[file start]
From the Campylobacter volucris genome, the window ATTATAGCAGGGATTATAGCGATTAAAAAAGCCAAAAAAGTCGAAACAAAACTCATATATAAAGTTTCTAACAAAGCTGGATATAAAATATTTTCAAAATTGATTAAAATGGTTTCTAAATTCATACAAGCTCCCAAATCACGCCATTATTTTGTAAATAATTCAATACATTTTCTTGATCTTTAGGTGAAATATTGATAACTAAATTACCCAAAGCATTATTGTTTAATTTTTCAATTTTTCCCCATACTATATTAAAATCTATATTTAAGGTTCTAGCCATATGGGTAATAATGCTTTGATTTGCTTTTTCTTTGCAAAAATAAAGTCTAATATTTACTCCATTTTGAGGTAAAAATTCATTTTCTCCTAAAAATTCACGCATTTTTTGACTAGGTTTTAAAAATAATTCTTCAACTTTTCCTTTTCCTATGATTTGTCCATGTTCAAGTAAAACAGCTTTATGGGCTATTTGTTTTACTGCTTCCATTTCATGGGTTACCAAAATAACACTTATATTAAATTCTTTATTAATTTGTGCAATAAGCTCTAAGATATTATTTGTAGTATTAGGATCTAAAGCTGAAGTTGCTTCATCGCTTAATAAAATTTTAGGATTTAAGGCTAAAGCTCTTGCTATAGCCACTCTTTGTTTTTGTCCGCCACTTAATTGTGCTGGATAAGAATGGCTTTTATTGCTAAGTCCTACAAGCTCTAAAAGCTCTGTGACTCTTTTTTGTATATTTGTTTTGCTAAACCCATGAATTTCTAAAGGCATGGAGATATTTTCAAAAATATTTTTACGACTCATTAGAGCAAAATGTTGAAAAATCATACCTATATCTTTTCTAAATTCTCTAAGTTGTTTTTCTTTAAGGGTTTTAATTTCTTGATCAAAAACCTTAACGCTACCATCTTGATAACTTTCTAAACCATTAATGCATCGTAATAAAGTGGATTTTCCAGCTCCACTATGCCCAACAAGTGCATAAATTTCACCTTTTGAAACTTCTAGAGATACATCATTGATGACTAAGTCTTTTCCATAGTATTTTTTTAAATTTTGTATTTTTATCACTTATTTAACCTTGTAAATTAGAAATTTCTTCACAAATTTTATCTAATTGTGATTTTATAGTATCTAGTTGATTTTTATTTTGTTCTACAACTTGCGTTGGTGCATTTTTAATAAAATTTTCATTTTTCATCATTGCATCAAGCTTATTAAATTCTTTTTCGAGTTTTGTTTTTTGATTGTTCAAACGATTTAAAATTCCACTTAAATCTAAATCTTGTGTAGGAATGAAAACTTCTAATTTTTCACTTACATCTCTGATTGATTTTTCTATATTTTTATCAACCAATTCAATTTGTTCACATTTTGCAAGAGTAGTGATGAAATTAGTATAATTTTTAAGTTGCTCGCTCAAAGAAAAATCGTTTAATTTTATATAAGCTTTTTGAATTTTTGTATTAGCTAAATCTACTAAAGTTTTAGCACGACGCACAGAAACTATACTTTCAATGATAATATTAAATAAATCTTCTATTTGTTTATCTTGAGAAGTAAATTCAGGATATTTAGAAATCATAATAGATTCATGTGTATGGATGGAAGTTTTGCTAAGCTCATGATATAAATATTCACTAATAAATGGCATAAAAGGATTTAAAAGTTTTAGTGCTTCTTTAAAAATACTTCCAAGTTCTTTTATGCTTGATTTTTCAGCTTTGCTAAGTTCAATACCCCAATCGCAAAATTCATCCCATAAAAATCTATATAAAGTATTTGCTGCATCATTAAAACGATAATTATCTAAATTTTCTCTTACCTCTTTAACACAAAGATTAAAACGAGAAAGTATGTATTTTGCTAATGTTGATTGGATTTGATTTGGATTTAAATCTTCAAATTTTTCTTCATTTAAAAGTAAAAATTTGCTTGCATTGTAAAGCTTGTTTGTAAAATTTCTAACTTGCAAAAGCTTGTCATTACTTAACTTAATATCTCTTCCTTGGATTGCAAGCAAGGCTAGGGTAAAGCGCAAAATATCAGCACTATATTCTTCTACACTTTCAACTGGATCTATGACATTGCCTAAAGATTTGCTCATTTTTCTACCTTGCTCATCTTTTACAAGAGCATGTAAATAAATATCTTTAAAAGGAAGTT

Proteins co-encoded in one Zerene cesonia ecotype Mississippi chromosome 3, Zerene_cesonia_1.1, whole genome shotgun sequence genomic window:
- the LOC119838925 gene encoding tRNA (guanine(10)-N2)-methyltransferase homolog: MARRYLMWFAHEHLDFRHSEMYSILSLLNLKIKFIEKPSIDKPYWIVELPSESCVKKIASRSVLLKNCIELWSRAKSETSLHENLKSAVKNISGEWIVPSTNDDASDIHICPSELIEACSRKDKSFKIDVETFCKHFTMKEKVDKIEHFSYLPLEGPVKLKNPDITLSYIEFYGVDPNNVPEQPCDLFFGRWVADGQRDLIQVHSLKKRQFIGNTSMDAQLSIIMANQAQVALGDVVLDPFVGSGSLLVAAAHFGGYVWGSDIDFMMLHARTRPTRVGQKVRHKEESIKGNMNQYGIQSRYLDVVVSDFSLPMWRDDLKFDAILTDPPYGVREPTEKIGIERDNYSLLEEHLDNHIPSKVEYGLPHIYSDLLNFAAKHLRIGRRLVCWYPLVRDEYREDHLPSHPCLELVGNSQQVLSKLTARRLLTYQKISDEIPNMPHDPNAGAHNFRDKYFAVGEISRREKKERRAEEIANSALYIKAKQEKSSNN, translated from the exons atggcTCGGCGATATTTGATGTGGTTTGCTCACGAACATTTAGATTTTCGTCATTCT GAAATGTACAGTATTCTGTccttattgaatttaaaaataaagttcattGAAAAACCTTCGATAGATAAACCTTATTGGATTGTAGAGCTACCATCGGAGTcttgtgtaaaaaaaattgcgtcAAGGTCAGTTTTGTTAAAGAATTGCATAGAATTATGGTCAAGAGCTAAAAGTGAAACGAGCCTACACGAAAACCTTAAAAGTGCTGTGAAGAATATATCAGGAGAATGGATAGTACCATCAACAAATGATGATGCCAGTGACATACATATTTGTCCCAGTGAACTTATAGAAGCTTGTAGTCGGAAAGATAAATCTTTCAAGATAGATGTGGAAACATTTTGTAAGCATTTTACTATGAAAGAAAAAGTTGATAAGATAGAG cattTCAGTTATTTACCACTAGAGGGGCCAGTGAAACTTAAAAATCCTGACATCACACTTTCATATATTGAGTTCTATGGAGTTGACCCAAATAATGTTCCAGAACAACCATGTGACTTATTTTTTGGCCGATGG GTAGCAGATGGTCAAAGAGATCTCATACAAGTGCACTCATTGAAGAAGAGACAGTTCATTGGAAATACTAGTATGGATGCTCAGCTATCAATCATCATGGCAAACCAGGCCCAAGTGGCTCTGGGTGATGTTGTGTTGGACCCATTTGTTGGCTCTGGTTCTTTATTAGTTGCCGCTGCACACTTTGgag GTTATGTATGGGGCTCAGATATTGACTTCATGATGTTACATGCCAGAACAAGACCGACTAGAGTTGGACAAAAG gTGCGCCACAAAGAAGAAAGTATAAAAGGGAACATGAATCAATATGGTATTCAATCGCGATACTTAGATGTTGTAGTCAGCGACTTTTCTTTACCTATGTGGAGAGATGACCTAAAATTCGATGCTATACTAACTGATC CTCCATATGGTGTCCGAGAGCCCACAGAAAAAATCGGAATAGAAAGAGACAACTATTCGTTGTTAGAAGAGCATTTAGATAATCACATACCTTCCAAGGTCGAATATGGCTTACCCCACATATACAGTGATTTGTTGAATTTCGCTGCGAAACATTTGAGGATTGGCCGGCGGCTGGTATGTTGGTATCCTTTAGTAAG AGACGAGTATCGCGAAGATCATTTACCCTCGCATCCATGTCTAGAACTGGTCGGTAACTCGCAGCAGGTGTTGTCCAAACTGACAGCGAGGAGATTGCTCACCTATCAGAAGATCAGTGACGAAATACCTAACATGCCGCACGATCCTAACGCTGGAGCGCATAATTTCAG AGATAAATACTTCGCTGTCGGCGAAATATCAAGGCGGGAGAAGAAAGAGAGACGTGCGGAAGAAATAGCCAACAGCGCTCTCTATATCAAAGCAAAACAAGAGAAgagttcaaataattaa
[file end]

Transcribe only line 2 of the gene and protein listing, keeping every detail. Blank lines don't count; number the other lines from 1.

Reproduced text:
Proteins co-encoded in one Zerene cesonia ecotype Mississippi chromosome 3, Zerene_cesonia_1.1, whole genome shotgun sequence genomic window: